8) I wiped down the bike, and sprayed flat black paint on all logos on the frame. I also hit the white parts of my lights, and shiny parts of my computer and front light. Also I got the tops of my brake levers.

9) I painted “mud” onto the bike with brown paint and put “chips” into the paint with steel-colored paint. It started raining right as I was finishing this step, so I hung out in the tent for an hour or so and played gameboy.

10) I came back out and coated the frame with dull coat. Right as I was finishing, the rain started again. Looking at the bike now, the rain kind of worked in my favor – each drop that landed on wet paint looks kind of like salt corrosion or something.

11) I photographed this entire process for your viewing enjoyment.


Masked bike.

putting mud onto the bike with brown paint.

Flat black paint is visible covering the logos on the top tube and head tube…heh heh. Looks glossy when wet.

12) The following morning I broke down camp, then put my wheels back on. As I rolled bravely onto highway 78, I heard a clank on the front wheel, indicating that the skewer was loose; after an hour and a half spent working on tightening it, walking to someone’s house to borrow pliers, and trying to scavenge parts from the rear skewer, it finally broke completely.


one of the broken skewers.

jury rig skewer

So, I found myself in virtually the same situation I had been just a day earlier – broken down and unable to mount a wheel on my bike. I put my thumb out and had a ride within five minutes. My driver told me not to worry about the beer he was nursing, and that it was just his first. I said that’s fine. We got to talking, and he said that he could take me as far as Barnwell, about 20 miles down the road, where he knew that Wal Mart sold QR skewers (later I found out that this was not the case, and wound up walking about 2 miles back to town from Wal Mart to create a make shift skewer at the hardware store). My driver crumpled up his can of Natural Ice, as well as the paper bag it was in, threw it in the back seat, then popped open another one. He pointed to the crescent moon and palmetto tree stickers in his rear window. “See them stickers? I’m actually in Lawnforcem’nt. If a Patrol car or another officer rolls up, they see those crescent logos and they know to send me on my way. In other parts of the world it might not work that way, but here in South Carolina, we still have kind of a good ‘ol boy society in many ways. Do you drink?” “From time to time,” I told him. “Aw man, I’d offer you one of these if I had one, but this is my last one.” “Really, that’s no problem at all.” I was just happy to be getting a ride and that he seemed to be driving pretty well all things considered. “Sum’ Bitch! You see that squirrel just ran ‘cross the road?! That was a fox-tailed squirrel! Them things is rare, even ‘round here! I’d love to shoot that bastard and get ‘im mounted on a piece o’ driftwood over the fireplace! GawDA**it, if I only had my pistol! Oh well. Anyhow, I think what you’re doin’ is neat man. You must get tired out there sometime I bet though huh?” “Yeah, I definitely do get tired out there sometimes!” “Yeah, yeah….you know I really wouldn’t be drinkin’ if it weren’t for my divorce…” And so on. Driving down 78 in that truck was one of the more colorful and enjoyable experiences I’ve had along the way. And I was happy to not have to ride that stretch on my bike. When the officer dropped me off at Wal Mart, he put a $5 bill in my hand, and told me to be safe, and to stay in touch. I hope that he stays safe himself and that he weathers the road ahead well, with his divorce, and his work, and all of the other factors that will provide him with challenges.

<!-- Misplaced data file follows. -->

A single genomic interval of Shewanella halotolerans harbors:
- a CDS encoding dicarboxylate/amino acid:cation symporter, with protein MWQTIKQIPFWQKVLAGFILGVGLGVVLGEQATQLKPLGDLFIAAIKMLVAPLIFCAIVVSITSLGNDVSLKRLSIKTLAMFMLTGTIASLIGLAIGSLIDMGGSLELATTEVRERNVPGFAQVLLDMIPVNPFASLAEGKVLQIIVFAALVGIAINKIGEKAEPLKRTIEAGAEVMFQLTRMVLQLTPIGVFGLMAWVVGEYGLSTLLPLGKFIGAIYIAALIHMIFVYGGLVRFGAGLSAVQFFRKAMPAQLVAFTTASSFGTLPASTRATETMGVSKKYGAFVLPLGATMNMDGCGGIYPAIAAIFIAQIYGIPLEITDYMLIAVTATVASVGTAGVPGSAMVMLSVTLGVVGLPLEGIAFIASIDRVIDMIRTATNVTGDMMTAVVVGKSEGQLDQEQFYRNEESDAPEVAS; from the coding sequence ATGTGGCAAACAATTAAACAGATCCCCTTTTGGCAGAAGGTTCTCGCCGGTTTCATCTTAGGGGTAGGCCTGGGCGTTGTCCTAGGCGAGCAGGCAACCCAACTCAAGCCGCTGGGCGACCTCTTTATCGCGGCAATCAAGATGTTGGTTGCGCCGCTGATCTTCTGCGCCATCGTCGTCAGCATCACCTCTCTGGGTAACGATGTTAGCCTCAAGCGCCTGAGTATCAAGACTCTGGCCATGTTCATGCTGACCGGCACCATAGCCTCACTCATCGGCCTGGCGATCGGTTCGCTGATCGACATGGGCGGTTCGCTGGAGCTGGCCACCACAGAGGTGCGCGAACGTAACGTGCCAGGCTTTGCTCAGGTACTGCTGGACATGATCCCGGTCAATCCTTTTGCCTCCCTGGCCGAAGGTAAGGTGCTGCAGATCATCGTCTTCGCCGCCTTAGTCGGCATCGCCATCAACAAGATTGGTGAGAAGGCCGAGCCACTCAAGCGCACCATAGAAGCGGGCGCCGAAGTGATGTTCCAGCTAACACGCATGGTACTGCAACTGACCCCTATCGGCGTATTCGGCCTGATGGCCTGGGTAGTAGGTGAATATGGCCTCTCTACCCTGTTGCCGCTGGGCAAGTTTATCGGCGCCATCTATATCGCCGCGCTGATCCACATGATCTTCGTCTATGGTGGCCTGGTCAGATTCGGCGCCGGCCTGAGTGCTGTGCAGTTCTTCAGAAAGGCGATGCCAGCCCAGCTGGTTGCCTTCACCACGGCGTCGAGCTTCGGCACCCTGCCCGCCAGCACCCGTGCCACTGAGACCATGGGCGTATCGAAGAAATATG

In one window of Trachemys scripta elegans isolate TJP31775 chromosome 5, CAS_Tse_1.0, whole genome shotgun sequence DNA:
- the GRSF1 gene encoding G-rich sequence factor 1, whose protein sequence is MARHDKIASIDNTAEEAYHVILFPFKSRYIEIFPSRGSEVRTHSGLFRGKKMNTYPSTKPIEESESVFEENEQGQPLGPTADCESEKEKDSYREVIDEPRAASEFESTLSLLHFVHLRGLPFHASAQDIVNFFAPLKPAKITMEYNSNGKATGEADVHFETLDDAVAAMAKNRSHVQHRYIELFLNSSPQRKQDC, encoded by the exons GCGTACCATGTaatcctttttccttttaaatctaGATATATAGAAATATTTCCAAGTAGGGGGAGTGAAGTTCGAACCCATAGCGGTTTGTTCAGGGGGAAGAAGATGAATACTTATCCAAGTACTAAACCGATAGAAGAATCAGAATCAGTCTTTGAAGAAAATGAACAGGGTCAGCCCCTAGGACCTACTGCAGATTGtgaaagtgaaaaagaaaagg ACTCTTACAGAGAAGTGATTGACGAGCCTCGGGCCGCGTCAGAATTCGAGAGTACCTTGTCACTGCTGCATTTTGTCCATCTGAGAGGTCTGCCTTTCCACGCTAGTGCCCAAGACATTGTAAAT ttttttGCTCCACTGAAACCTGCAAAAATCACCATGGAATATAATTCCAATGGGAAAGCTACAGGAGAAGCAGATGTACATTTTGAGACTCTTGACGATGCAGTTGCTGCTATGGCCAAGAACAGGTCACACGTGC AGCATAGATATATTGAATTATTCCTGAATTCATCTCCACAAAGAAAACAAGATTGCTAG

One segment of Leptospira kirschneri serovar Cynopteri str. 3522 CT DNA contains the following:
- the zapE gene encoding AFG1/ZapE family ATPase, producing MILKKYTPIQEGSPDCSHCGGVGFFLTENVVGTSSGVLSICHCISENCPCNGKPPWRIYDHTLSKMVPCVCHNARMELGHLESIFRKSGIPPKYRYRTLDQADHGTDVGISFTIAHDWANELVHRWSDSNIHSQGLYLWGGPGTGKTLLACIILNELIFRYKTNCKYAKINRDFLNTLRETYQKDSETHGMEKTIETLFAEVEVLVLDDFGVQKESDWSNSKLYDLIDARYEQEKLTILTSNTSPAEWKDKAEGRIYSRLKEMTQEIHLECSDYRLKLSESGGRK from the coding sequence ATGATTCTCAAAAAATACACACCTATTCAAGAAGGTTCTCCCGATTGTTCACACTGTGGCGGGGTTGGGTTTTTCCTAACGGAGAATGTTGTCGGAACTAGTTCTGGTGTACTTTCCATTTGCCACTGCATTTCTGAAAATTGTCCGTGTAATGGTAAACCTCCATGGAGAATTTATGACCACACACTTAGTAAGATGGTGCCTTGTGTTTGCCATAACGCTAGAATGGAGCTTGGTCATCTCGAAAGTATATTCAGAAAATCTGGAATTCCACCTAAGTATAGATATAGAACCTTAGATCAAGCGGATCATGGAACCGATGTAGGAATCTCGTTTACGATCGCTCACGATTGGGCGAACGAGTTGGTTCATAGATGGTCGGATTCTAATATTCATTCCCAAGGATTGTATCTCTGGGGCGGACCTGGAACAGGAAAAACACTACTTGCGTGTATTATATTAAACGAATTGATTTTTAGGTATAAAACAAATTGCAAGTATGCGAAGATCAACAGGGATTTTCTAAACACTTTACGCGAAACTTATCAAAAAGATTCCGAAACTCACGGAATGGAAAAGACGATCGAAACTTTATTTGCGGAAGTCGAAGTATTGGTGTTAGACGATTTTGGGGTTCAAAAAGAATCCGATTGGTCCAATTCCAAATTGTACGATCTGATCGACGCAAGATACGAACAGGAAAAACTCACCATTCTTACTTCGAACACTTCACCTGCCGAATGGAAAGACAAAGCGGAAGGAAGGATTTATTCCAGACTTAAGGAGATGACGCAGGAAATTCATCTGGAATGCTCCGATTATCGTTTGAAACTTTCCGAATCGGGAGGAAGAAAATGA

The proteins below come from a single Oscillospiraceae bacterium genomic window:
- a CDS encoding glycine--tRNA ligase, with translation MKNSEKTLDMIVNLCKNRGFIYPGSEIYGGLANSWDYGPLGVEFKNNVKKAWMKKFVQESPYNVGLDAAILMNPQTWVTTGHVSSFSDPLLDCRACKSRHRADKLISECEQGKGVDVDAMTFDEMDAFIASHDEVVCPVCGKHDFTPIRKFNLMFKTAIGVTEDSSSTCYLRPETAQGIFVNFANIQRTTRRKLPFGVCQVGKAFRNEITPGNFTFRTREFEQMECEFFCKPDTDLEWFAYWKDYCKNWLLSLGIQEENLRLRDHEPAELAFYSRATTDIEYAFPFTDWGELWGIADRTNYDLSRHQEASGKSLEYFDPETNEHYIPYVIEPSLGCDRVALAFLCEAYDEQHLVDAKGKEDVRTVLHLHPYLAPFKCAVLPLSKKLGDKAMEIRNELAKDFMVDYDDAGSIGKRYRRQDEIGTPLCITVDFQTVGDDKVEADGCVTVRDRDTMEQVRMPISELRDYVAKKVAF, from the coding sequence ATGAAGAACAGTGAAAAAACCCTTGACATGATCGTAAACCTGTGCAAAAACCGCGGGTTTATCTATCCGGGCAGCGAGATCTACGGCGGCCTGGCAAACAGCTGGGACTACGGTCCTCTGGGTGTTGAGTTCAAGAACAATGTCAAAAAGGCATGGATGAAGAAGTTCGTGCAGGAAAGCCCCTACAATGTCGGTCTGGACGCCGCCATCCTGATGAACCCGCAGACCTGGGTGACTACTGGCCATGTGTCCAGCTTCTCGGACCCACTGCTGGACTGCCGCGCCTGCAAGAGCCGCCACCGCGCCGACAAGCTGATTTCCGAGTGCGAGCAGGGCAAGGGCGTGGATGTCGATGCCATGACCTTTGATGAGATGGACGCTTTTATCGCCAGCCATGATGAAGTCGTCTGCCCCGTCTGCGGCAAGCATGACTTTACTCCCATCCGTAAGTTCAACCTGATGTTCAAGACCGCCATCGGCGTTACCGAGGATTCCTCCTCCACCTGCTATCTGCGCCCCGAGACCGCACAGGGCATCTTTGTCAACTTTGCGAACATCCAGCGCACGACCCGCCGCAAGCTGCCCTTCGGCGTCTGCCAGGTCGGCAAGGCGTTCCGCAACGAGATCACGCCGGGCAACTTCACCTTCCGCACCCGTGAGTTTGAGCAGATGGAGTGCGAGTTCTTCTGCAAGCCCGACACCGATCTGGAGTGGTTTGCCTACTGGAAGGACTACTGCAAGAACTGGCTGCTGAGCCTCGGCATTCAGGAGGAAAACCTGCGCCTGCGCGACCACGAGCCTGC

early morning riding 40 miles west of Charleston. It felt like riding into heaven or something with the sun lighting up this white corridor of mist, it was surreal. If only it had been warmer!

Back to the here and now, I look forward to my next two days in Charleston, and still have some busy work to do here. The biggest task is boxing my bicycle for its plane ride to Lisbon. Besides that, there are some other random things to do…hunt down some small bike parts, find a power converter for Europe, and things like that. It’s going to be an adventure, and I’m glad that you’re along for the ride!